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Read the anarchist's toolbox (I think). Lots of detail on what was in an old tradesman's toolchest. There is a "Woodwright's Shop" episode on it, too, available online (but I can't find the link right now).

The "general homesteader" kit IMO should include as basics:

Saws: crosscut, rip, dovetail or japanese pull saw, cope (in that order of importance and acquisition).

Hammers: basic 16 oz claw, heavy mallet, 3 lb sledge. After that, framing hammers, big sledges, ball peen and small detail hammers depending on the work you are doing.

Screwdrivers: BEST grade ones, don't scrimp here. A cheap screwdriver will destroy screws and the items they are in very quickly.

Chisels: Go for a few good ones, a 1/4, 1/2, and 1" cover everything a generalist will need. Until you get into timberframing, then you need the big boys.

Planes and shaves: A jack plane and a small block plane do most of what you need. A drawknife is required to make handles or spindles, a spokeshave finishes them nice.

Wrenches: You want best grade adjustables if you use them at all, and better grade combo wrenches. Now that the "real" vicegrips are made in China, too, there isn't much difference between them and the copies. Diamond, Crescent, or Klein brand for pliers and cutters.

Hole makers: a good brace runs $3 at habitat or flea market here, but the bits are priceless. I snag every auger bit I see.

And MOST important of all: SHARPENING GEAR AND SKILLS!!! Premium files and stones for the planes and chisels, plus good ones for deburring and sharpening shovels and garden tools.
 
Peter Ellis
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Another voice for the importance of learning to sharpen your tools well. Used planes of serviceable quality are available, but the iron will almost certainly need to be cleaned up and resharpened. Even if you managed to buy one in perfect condition, you will be needing to hone it after a bit of use.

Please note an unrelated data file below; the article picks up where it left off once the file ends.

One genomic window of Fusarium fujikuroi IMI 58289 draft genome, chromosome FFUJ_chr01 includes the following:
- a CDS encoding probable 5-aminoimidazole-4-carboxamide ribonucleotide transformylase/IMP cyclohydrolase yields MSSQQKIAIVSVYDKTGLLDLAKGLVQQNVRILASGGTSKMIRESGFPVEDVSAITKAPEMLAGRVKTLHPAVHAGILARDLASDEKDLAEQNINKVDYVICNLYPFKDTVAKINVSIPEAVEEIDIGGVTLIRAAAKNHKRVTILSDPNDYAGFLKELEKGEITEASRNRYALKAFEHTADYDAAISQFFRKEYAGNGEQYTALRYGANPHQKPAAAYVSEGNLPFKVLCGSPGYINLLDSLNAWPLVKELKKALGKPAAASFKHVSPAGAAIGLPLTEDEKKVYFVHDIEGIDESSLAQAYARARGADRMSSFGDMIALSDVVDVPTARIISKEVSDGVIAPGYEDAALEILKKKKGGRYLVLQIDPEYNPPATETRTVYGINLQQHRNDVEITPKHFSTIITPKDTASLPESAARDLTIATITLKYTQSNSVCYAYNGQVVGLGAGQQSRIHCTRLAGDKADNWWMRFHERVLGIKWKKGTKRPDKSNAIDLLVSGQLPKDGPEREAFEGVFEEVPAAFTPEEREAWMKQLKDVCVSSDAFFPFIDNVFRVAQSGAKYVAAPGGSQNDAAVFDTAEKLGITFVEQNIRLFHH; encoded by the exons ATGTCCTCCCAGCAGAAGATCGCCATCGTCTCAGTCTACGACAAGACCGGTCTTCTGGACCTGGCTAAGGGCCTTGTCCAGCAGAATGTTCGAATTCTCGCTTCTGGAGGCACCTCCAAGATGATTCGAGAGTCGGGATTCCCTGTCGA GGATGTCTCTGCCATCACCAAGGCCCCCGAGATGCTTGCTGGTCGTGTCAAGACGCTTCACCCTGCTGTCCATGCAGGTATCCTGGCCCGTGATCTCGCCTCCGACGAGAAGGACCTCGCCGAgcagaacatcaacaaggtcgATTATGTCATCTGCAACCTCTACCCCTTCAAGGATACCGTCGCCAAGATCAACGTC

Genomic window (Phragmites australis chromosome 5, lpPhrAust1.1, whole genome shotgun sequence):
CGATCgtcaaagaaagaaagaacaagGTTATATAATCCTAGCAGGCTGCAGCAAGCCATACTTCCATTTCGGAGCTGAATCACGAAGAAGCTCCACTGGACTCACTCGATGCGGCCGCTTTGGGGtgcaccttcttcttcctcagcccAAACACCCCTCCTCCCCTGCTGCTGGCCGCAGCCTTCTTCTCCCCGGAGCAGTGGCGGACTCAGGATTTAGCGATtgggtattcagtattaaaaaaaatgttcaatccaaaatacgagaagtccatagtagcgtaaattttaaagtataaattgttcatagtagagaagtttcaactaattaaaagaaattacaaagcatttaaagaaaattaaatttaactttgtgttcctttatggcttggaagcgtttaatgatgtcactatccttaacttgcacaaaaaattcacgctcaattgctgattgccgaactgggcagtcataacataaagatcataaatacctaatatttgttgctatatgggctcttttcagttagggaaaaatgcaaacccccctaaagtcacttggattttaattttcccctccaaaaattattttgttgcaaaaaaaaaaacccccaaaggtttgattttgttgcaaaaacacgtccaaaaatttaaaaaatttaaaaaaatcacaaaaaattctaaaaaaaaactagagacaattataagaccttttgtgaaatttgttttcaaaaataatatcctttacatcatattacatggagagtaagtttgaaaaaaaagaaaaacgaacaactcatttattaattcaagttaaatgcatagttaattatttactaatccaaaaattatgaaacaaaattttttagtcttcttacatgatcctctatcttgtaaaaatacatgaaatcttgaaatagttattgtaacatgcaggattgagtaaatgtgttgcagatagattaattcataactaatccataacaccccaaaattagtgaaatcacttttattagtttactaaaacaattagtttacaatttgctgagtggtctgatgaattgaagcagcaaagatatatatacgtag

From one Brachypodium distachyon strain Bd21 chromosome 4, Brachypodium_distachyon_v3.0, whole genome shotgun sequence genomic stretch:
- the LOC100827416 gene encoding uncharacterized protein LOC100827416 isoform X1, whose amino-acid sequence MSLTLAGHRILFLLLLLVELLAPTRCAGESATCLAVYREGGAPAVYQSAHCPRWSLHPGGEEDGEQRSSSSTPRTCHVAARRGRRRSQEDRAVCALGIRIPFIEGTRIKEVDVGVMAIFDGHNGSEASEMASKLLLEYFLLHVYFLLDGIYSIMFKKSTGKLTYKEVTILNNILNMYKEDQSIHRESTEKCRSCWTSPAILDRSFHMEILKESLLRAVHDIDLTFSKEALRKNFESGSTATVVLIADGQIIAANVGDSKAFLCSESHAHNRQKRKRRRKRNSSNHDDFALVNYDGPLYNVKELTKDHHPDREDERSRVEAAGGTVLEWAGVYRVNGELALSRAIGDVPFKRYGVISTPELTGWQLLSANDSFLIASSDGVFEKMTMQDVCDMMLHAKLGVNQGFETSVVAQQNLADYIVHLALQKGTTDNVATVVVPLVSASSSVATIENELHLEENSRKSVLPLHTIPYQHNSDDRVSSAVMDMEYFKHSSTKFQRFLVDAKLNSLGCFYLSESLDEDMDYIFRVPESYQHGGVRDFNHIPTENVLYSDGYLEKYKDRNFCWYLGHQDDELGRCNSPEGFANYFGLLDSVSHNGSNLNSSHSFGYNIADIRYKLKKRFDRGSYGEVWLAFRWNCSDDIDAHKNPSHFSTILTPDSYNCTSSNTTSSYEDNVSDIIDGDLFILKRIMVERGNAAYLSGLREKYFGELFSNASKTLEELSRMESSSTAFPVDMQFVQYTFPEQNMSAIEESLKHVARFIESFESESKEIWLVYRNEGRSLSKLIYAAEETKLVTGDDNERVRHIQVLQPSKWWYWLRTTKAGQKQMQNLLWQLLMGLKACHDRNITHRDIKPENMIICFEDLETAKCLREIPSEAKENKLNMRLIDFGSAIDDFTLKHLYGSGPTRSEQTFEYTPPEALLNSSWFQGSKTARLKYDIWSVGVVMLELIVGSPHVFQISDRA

Same story with chisels, drawknives and spokeshaves. All can be found used and useable, but all will need sharpening, if not when you buy them, after you've used them a bit.

I am another fan of the Japanese saw with crosscut on one side and rip on the other, I find them very useful.

Make that shaving horse as one of your earliest projects! You will find it an aid in many subsequent efforts. It is, itself, one of the essential tools in your kit.

I find, as others have noted, that braces are pretty easy to find, and bits for them in decent condition harder. I too tend to buy them whenever I see them. There are a number of varieties of brace, and some meaningful differences in them. Pay attention to the design of the chuck, and to whether the brace is ratcheting, or not. They're all good, but some differences in best application.

Don't forget a good quality knife. It can be amazing how much can be done with a bit of whittling to make that piece fit right.

If you want to get into real green wood working, with riven boards taken right out of logs, then you will need a froe. To go along with the froe, you need a brake. The brake is a home build, and there are many variations. I got my froe from Lehman's, and it works - even though I managed to bend it - - oak is strong stuff!

Sharpening hand saws - above my level. For that, I figure I find someone who knows how and make a deal to get it done